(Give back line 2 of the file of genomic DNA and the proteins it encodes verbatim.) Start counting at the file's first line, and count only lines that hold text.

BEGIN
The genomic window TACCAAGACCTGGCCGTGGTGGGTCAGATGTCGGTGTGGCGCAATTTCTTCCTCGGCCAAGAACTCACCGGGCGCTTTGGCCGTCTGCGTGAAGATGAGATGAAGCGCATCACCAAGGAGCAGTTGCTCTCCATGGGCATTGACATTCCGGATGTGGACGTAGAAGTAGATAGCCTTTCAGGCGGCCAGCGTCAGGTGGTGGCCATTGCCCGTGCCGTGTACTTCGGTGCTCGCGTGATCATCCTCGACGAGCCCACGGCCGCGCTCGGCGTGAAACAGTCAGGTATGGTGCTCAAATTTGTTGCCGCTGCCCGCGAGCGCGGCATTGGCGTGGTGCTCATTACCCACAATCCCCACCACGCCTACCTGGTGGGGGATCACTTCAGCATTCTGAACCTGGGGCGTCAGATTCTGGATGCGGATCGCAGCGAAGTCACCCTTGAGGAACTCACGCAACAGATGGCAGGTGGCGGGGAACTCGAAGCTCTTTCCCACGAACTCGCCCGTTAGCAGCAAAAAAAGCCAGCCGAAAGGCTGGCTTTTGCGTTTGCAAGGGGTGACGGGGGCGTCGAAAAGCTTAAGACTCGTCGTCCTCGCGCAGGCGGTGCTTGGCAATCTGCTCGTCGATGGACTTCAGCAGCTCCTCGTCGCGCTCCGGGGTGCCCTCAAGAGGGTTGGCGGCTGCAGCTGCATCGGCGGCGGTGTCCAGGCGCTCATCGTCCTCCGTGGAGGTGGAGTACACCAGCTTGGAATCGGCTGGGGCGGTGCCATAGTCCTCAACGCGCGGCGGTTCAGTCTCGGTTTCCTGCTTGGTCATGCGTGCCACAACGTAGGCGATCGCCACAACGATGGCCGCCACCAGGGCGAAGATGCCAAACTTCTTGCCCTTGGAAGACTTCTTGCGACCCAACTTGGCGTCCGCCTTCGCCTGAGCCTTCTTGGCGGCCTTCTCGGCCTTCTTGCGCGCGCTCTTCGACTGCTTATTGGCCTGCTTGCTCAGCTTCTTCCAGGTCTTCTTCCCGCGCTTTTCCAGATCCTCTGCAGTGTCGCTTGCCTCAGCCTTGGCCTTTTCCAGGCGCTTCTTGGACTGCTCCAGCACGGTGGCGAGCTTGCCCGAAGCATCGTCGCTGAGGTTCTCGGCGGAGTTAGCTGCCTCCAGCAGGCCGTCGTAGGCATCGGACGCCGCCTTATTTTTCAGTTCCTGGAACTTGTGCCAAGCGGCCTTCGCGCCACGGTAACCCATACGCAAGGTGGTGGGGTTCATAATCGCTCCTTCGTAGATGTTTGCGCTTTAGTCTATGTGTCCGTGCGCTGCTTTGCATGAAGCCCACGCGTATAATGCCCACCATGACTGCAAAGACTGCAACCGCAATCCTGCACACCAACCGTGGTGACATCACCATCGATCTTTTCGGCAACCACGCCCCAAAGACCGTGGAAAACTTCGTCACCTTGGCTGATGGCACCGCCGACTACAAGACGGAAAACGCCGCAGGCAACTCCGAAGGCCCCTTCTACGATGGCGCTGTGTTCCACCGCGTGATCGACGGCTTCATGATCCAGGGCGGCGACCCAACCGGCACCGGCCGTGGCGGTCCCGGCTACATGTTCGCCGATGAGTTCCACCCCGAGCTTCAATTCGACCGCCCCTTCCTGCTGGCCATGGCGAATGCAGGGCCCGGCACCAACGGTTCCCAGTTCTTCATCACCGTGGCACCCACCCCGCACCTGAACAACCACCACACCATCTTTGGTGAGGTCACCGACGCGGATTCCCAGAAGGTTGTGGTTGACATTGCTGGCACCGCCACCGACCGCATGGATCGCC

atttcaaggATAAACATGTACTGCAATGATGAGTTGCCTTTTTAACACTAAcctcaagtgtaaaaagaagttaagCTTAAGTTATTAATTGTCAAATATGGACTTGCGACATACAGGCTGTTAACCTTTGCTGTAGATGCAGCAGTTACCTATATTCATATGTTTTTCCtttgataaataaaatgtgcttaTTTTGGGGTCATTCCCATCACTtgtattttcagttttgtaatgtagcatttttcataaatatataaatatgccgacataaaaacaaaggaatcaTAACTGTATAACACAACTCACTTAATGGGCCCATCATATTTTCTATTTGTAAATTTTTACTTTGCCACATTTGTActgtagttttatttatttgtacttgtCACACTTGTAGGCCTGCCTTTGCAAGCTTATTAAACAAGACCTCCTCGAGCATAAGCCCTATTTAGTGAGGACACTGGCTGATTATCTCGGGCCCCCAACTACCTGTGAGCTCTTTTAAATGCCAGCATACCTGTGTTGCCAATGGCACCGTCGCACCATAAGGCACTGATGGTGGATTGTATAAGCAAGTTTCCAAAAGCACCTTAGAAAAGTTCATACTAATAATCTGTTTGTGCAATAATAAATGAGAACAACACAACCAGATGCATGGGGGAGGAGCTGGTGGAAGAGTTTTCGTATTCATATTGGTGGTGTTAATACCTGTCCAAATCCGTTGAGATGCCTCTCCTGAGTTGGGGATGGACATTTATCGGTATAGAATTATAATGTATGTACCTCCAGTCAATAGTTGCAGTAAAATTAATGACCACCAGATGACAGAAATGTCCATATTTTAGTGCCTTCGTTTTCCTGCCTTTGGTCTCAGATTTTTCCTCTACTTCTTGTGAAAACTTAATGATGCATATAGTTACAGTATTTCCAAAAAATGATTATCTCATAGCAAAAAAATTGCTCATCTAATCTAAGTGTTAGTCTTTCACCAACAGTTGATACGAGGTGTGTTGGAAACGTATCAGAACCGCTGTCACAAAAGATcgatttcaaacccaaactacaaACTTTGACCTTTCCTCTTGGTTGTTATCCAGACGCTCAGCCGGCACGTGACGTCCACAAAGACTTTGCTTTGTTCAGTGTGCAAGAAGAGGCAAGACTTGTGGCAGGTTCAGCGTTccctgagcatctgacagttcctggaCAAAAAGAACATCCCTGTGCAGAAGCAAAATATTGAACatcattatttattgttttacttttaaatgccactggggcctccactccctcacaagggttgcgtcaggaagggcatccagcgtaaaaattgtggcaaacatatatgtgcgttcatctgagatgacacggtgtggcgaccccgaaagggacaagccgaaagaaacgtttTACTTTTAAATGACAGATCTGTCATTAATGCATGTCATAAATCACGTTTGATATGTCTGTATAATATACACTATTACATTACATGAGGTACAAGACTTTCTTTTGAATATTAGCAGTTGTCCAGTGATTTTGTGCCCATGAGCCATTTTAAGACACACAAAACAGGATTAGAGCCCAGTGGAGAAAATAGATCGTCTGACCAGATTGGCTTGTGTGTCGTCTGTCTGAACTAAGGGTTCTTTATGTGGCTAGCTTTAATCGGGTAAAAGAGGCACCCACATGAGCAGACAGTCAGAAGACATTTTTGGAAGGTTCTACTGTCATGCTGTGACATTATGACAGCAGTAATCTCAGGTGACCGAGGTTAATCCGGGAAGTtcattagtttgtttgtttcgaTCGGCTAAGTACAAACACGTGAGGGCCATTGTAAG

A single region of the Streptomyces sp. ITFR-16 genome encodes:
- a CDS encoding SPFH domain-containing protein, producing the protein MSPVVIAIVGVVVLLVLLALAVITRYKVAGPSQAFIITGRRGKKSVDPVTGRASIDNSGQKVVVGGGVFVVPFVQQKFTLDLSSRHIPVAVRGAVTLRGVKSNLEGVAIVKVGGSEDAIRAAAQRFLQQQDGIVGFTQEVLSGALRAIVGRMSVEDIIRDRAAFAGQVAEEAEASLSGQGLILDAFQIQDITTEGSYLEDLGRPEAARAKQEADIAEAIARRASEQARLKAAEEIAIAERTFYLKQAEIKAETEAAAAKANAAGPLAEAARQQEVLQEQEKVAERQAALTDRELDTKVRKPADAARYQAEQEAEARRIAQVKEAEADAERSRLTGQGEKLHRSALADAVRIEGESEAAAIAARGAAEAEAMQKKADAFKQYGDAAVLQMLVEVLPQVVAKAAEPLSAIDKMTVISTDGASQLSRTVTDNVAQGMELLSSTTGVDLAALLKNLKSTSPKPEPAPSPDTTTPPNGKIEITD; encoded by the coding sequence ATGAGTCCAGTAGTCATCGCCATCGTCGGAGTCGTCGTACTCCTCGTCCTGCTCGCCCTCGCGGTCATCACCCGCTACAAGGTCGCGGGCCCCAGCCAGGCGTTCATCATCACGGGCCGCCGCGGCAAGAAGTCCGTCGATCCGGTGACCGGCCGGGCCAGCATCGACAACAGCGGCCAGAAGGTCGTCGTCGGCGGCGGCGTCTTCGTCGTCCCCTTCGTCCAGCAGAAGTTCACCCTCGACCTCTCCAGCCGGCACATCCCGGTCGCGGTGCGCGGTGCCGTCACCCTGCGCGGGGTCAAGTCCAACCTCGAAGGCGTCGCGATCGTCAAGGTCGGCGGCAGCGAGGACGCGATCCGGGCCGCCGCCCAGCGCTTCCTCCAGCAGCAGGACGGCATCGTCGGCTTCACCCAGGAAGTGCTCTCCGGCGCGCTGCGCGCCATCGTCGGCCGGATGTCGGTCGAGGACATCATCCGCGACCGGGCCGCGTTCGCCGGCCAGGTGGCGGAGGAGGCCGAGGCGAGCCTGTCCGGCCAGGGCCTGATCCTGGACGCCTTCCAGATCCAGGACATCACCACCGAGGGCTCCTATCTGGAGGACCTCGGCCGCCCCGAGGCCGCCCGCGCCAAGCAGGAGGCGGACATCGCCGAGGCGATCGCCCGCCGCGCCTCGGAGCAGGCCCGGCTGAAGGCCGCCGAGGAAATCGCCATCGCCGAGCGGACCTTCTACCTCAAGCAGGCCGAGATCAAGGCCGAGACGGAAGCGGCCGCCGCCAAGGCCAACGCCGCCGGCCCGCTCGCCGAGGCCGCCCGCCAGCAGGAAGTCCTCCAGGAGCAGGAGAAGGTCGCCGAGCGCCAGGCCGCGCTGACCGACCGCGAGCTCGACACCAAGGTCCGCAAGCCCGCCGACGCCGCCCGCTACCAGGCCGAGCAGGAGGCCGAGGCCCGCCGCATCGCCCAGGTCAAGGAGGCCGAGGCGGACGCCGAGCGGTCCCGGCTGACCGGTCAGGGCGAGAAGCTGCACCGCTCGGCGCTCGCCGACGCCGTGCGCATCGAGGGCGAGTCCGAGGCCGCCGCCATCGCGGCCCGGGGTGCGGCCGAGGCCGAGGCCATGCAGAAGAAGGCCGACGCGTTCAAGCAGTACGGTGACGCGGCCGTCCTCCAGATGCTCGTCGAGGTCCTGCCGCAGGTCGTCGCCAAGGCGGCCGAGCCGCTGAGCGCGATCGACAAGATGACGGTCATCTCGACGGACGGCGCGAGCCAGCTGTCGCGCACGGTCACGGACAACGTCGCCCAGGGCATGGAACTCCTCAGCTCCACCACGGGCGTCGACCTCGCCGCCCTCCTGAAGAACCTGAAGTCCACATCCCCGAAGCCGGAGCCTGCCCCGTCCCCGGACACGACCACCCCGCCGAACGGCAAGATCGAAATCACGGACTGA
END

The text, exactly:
atttcaaggATAAACATGTACTGCAATGATGAGTTGCCTTTTTAACACTAAcctcaagtgtaaaaagaagttaagCTTAAGTTATTAATTGTCAAATATGGACTTGCGACATACAGGCTGTTAACCTTTGCTGTAGATGCAGCAGTTACCTATATTCATATGTTTTTCCtttgataaataaaatgtgcttaTTTTGGGGTCATTCCCATCACTtgtattttcagttttgtaatgtagcatttttcataaatatataaatatgccgacataaaaacaaaggaatcaTAACTGTATAACACAACTCACTTAATGGGCCCATCATATTTTCTATTTGTAAATTTTTACTTTGCCACATTTGTActgtagttttatttatttgtacttgtCACACTTGTAGGCCTGCCTTTGCAAGCTTATTAAACAAGACCTCCTCGAGCATAAGCCCTATTTAGTGAGGACACTGGCTGATTATCTCGGGCCCCCAACTACCTGTGAGCTCTTTTAAATGCCAGCATACCTGTGTTGCCAATGGCACCGTCGCACCATAAGGCACTGATGGTGGATTGTATAAGCAAGTTTCCAAAAGCACCTTAGAAAAGTTCATACTAATAATCTGTTTGTGCAATAATAAATGAGAACAACACAACCAGATGCATGGGGGAGGAGCTGGTGGAAGAGTTTTCGTATTCATATTGGTGGTGTTAATACCTGTCCAAATCCGTTGAGATGCCTCTCCTGAGTTGGGGATGGACATTTATCGGTATAGAATTATAATGTATGTACCTCCAGTCAATAGTTGCAGTAAAATTAATGACCACCAGATGACAGAAATGTCCATATTTTAGTGCCTTCGTTTTCCTGCCTTTGGTCTCAGATTTTTCCTCTACTTCTTGTGAAAACTTAATGATGCATATAGTTACAGTATTTCCAAAAAATGATTATCTCATAGCAAAAAAATTGCTCATCTAATCTAAGTGTTAGTCTTTCACCAACAGTTGATACGAGGTGTGTTGGAAACGTATCAGAACCGCTGTCACAAAAGATcgatttcaaacccaaactacaaACTTTGACCTTTCCTCTTGGTTGTTATCCAGACGCTCAGCCGGCACGTGACGTCCACAAAGACTTTGCTTTGTTCAGTGTGCAAGAAGAGGCAAGACTTGTGGCAGGTTCAGCGTTccctgagcatctgacagttcctggaCAAAAAGAACATCCCTGTGCAGAAGCAAAATATTGAACatcattatttattgttttacttttaaatgccactggggcctccactccctcacaagggttgcgtcaggaagggcatccagcgtaaaaattgtggcaaacatatatgtgcgttcatctgagatgacacggtgtggcgaccccgaaagggacaagccgaaagaaacgtttTACTTTTAAATGACAGATCTGTCATTAATGCATGTCATAAATCACGTTTGATATGTCTGTATAATATACACTATTACATTACATGAGGTACAAGACTTTCTTTTGAATATTAGCAGTTGTCCAGTGATTTTGTGCCCATGAGCCATTTTAAGACACACAAAACAGGATTAGAGCCCAGTGGAGAAAATAGATCGTCTGACCAGATTGGCTTGTGTGTCGTCTGTCTGAACTAAGGGTTCTTTATGTGGCTAGCTTTAATCGGGTAAAAGAGGCACCCACATGAGCAGACAGTCAGAAGACATTTTTGGAAGGTTCTACTGTCATGCTGTGACATTATGACAGCAGTAATCTCAGGTGACCGAGGTTAATCCGGGAAGTtcattagtttgtttgtttcgaTCGGCTAAGTACAAACACGTGAGGGCCATTGTAAG